In a legendary career filled with long-standing relationships with such directors as Franklin J. Schaffner (PLANET OF THE APES) David Anspaugh (RUDY) and Curtis Hanson (L.A. CONFIDENTIAL), perhaps no filmmaker brought out the child-like glee of Jerry Goldsmith’s music like Joe Dante- even if some of the nine pictures they’d do together exhibited a deliciously twisted streak of black humor when it came to putting youths in peril from GREMLINS or SMALL SOLDIERS. Yet there’d be nothing but innocence in 1985’s EXPLORERS, Dante’s guileless movie in which a bunch of youths (including River Phoenix and Ethan Hawke) build a spaceship in their back yard. Goldsmith seamlessly became one of the gang with his always-amazing thematic construction, capturing their youthful optimism with a majestic, space-faring score that was just about on the order of the more “mature” sci-fi music he’d do for his STAR TREK score. The difference here is that EXPLORERS is also filled with the kind of playful charm that turns heroes and aliens alike into kids being handed the keys to their parent’s awesome spacecraft.

While the Spielberg-worthy magic of EXPLORERS’ music captures the grand mysteries of what every kid likely imagines about first contact, the movie’s punch line is that said bug-eyed aliens also turn out to be more TV-addicted than the kids they’ve sent their clarion call out to. It’s an ultimate reveal that gives Goldsmith the carte blanche to veer from team spirit to the symphonic adventure of boldly going before ending up with the electronic mischief of what they’ll actually discover.

For a composer given to his own experiments in pushing musical boundaries, EXPLORERS sings with Goldsmith’s delight in synths, here turned into the bleeps, bloops and playfully creepy atmospheres of adolescent E.T.’s, who are given an outrightly goofy theme that seems constructed out of alien farts and raspberries. It’s the kind of absurdity that distinguished even Goldsmith and Dante’s darker efforts together. Yet EXPLORERS’ musical humor that doesn’t blunt its sense of emotional earnestness and fantastical wish fulfillment that’s deservedly turned the film into a cult item.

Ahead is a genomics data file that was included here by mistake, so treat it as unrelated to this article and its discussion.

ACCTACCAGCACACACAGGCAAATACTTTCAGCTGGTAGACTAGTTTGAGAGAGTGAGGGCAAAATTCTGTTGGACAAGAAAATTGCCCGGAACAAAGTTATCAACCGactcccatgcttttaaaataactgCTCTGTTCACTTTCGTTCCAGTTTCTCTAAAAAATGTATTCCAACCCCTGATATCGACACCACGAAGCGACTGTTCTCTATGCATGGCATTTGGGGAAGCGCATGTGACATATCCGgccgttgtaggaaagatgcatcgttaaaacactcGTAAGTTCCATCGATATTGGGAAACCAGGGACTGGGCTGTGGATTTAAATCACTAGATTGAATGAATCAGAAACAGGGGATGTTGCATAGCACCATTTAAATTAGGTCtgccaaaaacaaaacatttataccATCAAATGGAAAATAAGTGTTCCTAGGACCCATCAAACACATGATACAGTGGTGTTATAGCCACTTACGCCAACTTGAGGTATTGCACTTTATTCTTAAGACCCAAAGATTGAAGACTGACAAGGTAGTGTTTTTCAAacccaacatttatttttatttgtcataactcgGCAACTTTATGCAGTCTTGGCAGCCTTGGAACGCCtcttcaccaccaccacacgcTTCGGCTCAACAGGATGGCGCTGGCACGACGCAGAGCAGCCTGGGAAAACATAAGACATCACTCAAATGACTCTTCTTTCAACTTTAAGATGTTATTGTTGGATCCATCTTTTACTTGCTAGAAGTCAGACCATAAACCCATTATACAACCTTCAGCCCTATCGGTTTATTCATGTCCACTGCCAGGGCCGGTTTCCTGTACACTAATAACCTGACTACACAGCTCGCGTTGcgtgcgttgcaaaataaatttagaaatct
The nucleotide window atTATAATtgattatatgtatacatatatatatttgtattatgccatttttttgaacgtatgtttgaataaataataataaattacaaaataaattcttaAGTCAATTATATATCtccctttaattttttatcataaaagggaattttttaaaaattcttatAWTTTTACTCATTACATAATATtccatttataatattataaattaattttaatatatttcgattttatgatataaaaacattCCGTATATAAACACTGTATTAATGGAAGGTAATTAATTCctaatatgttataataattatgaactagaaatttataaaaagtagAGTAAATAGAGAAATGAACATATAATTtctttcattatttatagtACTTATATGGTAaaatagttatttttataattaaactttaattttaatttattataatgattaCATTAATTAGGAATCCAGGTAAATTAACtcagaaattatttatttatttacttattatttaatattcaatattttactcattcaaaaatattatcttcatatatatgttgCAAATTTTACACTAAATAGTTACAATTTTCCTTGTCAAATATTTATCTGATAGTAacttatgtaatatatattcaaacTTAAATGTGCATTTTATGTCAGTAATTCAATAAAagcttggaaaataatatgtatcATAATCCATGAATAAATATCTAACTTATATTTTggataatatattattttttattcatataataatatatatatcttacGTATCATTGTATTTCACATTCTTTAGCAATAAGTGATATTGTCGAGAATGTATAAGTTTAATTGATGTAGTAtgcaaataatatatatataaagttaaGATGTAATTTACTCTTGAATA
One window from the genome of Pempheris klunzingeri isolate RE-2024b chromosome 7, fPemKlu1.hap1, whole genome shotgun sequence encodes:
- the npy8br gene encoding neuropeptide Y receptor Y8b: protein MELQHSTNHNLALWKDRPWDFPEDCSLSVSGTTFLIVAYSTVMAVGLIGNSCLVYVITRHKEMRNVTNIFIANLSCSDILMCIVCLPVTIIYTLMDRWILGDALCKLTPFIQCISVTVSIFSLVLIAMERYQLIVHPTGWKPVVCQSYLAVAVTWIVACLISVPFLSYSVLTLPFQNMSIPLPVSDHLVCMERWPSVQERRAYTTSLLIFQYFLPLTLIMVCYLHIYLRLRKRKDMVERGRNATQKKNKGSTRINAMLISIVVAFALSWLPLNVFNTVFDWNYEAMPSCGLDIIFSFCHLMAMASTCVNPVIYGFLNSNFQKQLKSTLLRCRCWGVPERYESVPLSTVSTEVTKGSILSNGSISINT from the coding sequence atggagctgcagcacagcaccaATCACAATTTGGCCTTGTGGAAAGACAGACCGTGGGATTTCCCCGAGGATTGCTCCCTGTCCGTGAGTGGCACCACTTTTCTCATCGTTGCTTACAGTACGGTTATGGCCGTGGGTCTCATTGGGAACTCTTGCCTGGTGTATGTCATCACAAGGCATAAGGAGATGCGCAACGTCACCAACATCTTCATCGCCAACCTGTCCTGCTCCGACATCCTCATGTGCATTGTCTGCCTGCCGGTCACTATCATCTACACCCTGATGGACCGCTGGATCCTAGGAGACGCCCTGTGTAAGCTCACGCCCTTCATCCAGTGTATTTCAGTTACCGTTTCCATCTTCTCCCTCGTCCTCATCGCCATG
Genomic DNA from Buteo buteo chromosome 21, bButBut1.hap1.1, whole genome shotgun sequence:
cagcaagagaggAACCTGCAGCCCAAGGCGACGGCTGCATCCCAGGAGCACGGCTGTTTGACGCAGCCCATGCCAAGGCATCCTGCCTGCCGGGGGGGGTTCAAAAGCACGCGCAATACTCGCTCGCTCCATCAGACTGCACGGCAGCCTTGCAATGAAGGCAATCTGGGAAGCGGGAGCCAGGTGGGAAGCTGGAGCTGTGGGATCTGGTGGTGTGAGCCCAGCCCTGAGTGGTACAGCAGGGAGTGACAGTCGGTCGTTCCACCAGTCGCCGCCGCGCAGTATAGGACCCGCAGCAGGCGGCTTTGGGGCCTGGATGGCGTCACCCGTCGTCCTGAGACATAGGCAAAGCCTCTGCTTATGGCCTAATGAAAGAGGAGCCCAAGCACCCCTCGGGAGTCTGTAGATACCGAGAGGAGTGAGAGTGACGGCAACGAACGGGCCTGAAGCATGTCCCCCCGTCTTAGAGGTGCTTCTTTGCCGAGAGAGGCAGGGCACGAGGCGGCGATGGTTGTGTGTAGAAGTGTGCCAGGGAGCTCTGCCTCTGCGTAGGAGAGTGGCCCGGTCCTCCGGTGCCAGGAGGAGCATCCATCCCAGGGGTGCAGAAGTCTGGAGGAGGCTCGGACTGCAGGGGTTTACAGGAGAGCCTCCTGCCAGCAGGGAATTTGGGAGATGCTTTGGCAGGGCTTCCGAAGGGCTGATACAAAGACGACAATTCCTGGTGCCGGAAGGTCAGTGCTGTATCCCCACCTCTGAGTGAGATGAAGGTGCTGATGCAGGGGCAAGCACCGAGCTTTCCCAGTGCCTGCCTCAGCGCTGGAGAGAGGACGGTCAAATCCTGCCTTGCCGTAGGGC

Previously put out on LP, then CD in truncated form, Intrada has finally allowed Goldsmith’s score to return from the collector’s stratosphere as an unlimited, complete 78 minute edition. And fans couldn’t hope for a better-sounding presentation of this Goldsmith Grail, music that even includes a delightfully satiric “Space Movie” from score orchestrator, and original TREK composer Alexander Courage himself, along with always-stellar liner notes by Jeff Bond. Given its full glory, EXPLORERS now ranks among Goldsmith’s best scores, not to mention one of his most magical at playing everyone’s dreams of taking off for the stars.

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